While I love being able to define network settings in just one file, my main niggle with Debian's /etc/network/interfaces is that it seems to bring up interfaces regardless of whether there's a cable inserted. I have configured the I210-AT adapters as fallback interfaces, in case the bond interface would fail to come up completely. The fact they are unconnected by default seems to confuse Debian though - even with allow-hotplug set, (which it's apparently not meant for that but for real removable interfaces like USB to Ethernet adapters). Debian will configure all the interfaces defined as auto but with the I210-AT unconnected, the bond interface somehow also breaks. That leaves me with no choice but to disable the gigabit adapters. And that's really annoying.

A friend told me systemd's networkd handles those scenarios much more gracefully, so I cloned my setup to systemd's networkd. And yes, the unconnected gigabit adapters do not get brought up as long as there's no cable connected.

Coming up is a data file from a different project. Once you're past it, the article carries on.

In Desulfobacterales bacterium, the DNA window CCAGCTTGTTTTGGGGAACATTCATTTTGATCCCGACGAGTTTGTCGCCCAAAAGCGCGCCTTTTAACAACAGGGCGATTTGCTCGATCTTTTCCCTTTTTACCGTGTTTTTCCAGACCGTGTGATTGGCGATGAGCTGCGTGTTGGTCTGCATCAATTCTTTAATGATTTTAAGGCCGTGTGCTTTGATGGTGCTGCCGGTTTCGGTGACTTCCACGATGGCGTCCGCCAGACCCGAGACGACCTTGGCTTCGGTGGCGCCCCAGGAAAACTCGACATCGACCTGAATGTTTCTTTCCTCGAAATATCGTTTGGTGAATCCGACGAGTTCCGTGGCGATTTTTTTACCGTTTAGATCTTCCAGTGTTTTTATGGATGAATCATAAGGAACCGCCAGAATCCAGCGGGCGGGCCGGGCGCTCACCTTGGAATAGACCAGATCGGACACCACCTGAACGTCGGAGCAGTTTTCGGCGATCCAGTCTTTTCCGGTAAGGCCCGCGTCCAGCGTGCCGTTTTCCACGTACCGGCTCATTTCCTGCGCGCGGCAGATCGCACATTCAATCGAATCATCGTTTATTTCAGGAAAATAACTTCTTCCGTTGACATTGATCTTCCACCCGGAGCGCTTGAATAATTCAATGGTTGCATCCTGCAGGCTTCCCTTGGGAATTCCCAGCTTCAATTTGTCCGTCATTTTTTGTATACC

Preparing for migration to systemd-networkd

First, you need to rename /etc/network/interfaces so it won't get parsed at boot anymore:

$ sudo mv /etc/network/interfaces{,.backup}

Then enable networkd. If you hadn't it active previously, you'll notice an /etc/systemd/network/ being created.

$ sudo systemctl enable systemd-networkd

If you want booting to pause until the network is up, enable the systemd-networkd-wait-online service as well:

$ sudo systemctl enable systemd-networkd-wait-online

Basic systemd-networkd configuration